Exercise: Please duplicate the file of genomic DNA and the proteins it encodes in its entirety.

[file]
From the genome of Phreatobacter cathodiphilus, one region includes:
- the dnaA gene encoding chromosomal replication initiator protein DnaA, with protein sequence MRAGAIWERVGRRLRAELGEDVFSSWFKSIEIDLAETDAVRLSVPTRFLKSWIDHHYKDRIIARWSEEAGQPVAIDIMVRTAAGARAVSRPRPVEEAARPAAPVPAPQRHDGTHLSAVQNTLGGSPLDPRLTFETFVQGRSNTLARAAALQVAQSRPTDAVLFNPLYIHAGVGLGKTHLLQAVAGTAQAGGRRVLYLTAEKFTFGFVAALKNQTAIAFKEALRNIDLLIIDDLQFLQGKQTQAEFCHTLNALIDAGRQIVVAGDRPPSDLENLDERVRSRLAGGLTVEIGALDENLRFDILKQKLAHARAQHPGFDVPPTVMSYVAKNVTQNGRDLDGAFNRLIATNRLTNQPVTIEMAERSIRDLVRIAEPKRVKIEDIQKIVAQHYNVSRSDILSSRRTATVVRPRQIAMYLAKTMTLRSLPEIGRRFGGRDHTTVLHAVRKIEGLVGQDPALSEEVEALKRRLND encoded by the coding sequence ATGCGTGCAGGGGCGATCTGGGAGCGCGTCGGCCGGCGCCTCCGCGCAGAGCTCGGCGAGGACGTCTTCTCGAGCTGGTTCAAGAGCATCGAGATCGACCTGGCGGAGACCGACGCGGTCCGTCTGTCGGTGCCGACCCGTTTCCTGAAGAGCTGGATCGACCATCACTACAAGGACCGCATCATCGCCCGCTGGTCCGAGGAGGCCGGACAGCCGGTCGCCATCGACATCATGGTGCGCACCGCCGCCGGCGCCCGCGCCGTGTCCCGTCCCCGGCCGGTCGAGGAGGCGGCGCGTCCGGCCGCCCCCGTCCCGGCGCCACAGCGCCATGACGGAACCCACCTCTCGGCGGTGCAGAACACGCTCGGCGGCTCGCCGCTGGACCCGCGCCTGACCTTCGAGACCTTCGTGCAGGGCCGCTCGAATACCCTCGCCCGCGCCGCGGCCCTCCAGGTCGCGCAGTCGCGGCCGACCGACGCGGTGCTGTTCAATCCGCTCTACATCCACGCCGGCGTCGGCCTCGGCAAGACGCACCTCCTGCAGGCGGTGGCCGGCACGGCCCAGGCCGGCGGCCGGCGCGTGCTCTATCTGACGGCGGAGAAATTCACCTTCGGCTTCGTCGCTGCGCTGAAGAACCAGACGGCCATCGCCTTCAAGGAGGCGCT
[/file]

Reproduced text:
From the genome of Phreatobacter cathodiphilus, one region includes:
- the dnaA gene encoding chromosomal replication initiator protein DnaA, with protein sequence MRAGAIWERVGRRLRAELGEDVFSSWFKSIEIDLAETDAVRLSVPTRFLKSWIDHHYKDRIIARWSEEAGQPVAIDIMVRTAAGARAVSRPRPVEEAARPAAPVPAPQRHDGTHLSAVQNTLGGSPLDPRLTFETFVQGRSNTLARAAALQVAQSRPTDAVLFNPLYIHAGVGLGKTHLLQAVAGTAQAGGRRVLYLTAEKFTFGFVAALKNQTAIAFKEALRNIDLLIIDDLQFLQGKQTQAEFCHTLNALIDAGRQIVVAGDRPPSDLENLDERVRSRLAGGLTVEIGALDENLRFDILKQKLAHARAQHPGFDVPPTVMSYVAKNVTQNGRDLDGAFNRLIATNRLTNQPVTIEMAERSIRDLVRIAEPKRVKIEDIQKIVAQHYNVSRSDILSSRRTATVVRPRQIAMYLAKTMTLRSLPEIGRRFGGRDHTTVLHAVRKIEGLVGQDPALSEEVEALKRRLND encoded by the coding sequence ATGCGTGCAGGGGCGATCTGGGAGCGCGTCGGCCGGCGCCTCCGCGCAGAGCTCGGCGAGGACGTCTTCTCGAGCTGGTTCAAGAGCATCGAGATCGACCTGGCGGAGACCGACGCGGTCCGTCTGTCGGTGCCGACCCGTTTCCTGAAGAGCTGGATCGACCATCACTACAAGGACCGCATCATCGCCCGCTGGTCCGAGGAGGCCGGACAGCCGGTCGCCATCGACATCATGGTGCGCACCGCCGCCGGCGCCCGCGCCGTGTCCCGTCCCCGGCCGGTCGAGGAGGCGGCGCGTCCGGCCGCCCCCGTCCCGGCGCCACAGCGCCATGACGGAACCCACCTCTCGGCGGTGCAGAACACGCTCGGCGGCTCGCCGCTGGACCCGCGCCTGACCTTCGAGACCTTCGTGCAGGGCCGCTCGAATACCCTCGCCCGCGCCGCGGCCCTCCAGGTCGCGCAGTCGCGGCCGACCGACGCGGTGCTGTTCAATCCGCTCTACATCCACGCCGGCGTCGGCCTCGGCAAGACGCACCTCCTGCAGGCGGTGGCCGGCACGGCCCAGGCCGGCGGCCGGCGCGTGCTCTATCTGACGGCGGAGAAATTCACCTTCGGCTTCGTCGCTGCGCTGAAGAACCAGACGGCCATCGCCTTCAAGGAGGCGCT